1. I've only heard of that pack, never seen it. I would be happy to scoop that up the moment I see it. I'd even be willing to drop $25-$30 on it. It would keep me from buying the Single Barrel at its new $70 price.

    2. Speaking of Single Barrel, I had a WTF moment when I spotted a 12 year old Single Barrel on the K&L shelves. This was because I quickly jumped to the conclusion the 15 year old was being phased out. Thankfully I mentioned this on the WhiskyWhiskyWhisky forums where I was told the 12 year SB is simply a new addition to the line up (and it's apparently all ex-sherry matured unlike the 15). That said I'm now worried about the Signature since it's a bit much for Balvenie to have three 12 year old entries in the line-up.

    3. Oh, and by the way K&L is charging $69.99 for the 12 year Single Barrel. This means the 15 will most likely get a price bump (K&L was sold out of the 15 at the time so I'm not sure if the price will change).

    4. That's a good point. I was wondering why I saw a press release from Balvenie about the Single Barrel. Guess it's because it's now a 12yr. And it's $70. At least the ABV is a little higher. But $70!

      Their website's Our Range page no longer lists Signature:
      But then again, the Single Barrel is still listed as 15 years.

    5. I would pay $70 for a 12 YO single barrel if it was bottled at cask strength. It'd be a bit high, not so much for a CS whisky. 47.8% is good, but not good enough.

      Michael, if you ever make it up to Portland, I have a second pack that I'd be happy to pass off to you. I found them up in Washington at the end of 2011, so I'm not sure where else to find them right now.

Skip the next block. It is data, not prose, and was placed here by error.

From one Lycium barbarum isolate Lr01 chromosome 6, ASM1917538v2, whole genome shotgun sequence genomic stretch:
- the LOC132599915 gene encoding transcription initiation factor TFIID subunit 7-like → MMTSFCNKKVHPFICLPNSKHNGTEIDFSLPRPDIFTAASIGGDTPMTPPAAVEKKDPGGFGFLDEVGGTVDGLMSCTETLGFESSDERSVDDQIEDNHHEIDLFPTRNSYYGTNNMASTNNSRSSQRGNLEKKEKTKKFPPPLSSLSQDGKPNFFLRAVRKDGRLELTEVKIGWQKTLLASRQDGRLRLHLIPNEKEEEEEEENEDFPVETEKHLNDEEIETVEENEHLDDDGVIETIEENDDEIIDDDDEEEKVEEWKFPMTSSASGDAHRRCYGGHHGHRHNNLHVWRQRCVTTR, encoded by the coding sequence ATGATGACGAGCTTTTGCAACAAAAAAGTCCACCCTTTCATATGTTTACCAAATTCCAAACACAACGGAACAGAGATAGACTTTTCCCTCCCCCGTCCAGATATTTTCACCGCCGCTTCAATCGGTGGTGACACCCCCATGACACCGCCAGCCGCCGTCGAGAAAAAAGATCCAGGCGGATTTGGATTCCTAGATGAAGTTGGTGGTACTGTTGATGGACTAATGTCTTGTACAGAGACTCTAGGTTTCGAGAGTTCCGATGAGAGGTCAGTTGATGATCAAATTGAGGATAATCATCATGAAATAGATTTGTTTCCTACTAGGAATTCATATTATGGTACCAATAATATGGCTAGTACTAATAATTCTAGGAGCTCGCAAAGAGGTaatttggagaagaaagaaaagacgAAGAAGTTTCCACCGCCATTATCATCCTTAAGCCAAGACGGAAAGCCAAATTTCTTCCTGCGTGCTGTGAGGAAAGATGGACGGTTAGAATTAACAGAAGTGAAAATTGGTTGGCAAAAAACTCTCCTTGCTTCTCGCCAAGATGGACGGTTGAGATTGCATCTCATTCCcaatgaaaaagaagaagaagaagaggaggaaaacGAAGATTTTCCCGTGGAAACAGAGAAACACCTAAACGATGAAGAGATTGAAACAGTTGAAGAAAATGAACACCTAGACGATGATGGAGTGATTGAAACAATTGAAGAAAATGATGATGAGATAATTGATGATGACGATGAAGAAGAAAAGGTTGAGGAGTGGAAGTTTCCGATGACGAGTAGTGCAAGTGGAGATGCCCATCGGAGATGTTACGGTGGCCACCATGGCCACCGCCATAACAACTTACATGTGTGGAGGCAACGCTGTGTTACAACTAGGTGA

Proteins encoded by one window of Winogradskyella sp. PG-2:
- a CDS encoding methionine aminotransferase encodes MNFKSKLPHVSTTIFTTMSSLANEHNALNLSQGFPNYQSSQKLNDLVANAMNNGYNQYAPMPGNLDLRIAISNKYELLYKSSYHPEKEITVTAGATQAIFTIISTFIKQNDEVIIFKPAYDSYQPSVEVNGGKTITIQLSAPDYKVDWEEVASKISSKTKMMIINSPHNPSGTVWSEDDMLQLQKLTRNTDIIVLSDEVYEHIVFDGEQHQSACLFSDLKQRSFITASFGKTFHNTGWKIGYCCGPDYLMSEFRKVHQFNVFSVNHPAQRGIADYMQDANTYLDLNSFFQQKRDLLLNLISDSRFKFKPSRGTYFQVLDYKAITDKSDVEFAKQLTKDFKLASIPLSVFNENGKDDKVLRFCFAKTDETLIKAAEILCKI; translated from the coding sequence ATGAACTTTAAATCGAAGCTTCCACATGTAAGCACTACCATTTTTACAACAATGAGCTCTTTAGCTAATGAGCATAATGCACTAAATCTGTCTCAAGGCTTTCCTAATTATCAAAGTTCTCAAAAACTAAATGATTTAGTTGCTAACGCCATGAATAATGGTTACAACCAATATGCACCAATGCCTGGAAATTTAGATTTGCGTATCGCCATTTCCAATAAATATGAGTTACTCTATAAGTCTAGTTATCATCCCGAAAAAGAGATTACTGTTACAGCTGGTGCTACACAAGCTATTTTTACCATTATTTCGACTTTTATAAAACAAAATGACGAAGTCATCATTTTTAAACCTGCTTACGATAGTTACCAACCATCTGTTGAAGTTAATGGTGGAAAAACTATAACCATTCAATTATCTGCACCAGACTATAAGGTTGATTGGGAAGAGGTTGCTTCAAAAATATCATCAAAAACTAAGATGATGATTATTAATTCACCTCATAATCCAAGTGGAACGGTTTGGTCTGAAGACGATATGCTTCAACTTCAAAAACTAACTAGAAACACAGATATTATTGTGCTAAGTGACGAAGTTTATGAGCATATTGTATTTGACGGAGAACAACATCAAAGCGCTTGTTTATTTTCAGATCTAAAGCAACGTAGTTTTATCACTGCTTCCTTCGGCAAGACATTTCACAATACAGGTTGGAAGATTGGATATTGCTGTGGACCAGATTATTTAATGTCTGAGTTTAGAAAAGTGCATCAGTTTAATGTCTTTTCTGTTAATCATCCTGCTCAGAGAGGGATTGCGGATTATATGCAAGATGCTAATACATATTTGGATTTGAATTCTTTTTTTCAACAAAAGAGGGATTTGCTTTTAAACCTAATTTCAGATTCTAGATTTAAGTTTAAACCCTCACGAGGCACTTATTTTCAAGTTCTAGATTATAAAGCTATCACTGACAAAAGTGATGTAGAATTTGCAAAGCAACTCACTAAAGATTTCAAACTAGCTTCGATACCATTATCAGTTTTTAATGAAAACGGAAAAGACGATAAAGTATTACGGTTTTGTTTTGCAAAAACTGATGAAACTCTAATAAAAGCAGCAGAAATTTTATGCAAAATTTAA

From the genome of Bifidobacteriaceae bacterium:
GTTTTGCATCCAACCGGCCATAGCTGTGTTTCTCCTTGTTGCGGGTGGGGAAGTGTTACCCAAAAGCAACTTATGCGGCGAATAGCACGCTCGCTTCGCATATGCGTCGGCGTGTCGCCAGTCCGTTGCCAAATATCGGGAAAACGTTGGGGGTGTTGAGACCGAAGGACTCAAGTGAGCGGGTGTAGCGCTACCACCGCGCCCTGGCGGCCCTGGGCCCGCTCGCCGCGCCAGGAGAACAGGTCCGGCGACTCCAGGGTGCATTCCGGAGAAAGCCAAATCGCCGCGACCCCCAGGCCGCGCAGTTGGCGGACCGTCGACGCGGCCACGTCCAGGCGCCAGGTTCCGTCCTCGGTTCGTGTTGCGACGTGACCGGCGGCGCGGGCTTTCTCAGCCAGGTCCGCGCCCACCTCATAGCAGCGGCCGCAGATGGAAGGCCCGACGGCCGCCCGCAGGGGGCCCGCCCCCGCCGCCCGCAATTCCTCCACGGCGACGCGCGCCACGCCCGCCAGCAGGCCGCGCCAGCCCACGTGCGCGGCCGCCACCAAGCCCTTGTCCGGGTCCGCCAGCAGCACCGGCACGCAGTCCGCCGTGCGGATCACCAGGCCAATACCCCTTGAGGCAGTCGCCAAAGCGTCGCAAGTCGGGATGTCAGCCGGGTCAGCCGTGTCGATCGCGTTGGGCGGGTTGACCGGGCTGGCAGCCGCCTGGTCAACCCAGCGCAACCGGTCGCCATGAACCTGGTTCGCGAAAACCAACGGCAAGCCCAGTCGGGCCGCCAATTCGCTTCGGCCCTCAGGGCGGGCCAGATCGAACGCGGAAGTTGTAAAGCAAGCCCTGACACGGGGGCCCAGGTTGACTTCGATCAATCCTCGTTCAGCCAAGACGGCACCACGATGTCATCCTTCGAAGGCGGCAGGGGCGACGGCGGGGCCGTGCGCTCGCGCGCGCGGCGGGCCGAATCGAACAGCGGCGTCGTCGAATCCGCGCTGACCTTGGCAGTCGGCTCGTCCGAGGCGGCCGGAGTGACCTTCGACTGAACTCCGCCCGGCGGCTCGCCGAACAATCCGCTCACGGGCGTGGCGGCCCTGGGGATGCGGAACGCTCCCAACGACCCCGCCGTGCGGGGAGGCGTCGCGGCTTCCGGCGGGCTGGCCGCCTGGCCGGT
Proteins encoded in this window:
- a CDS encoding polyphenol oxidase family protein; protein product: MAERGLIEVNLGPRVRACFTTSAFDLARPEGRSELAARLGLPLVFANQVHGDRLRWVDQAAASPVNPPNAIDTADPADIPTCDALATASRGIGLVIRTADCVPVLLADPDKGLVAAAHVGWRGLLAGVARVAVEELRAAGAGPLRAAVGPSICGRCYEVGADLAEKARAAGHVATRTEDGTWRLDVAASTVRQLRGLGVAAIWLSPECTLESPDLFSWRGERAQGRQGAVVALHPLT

6. I agree. And I don't mean to be a Morrison Bowmore hack this week but... Glen Garioch's regular 12yr weighs in at 48% and can be found at Hi Time for $46 and K&L for $50.

      THANK YOU FOR THE OFFER! ALL CAPS! I will indeed make it to Portland this year, though it may be for a weekend rather than the whole week I'd planned (when I was unemployed). Hopefully the whisky bars will still have whisky left by the time I get there.

    7. Well, I just tried to special order Signature through K&L and David Driscoll kindly emailed back to tell me Signature is discontinued and can no longer be ordered. Since the Signature is one of my favorites in the range, I'm going to ration the half bottle that I have left (and move it to small containers).

    8. Looks like Whisky Shop might have the Signature: https://www.whiskyshopusa.com/store/detail.aspx?ID=1359

      Otherwise, it's pretty scarce around here.

  2. In case anyone was wondering about that duty free version, Jewmalt Whisky Reviews compared the two.

    By the way, any plans to review Cragganmore Distiller's Edition which is the last port finished whisky I'm familar with?

    1. Thanks for the link! I somehow missed his review of those. He seemed to get a lot more pepper bite in his. Apparently ol' Portwood took out her dentures for me. I'll end that metaphor right there.

      If I can source a sip of the Cragganmore DE, I would love to review it. I like its old school 12yr better than the two older Cragg indie versions I've had. Before I'd review it though, I need to make sure that my palate is taking to the finished whiskys better. Will be exploring sherry and port this year to work that out.

    2. I've also forgotten that Bushmills 16 year old is also finished in port casks. Sounds like it's time for another Irish whiskey review ;).

    3. Yes! I do have an Irish whiskey Taste Off or two planned. You're totally right about Bushmills 16. I tried it last year. And it was actually light on the port too. I'll have to explore this further...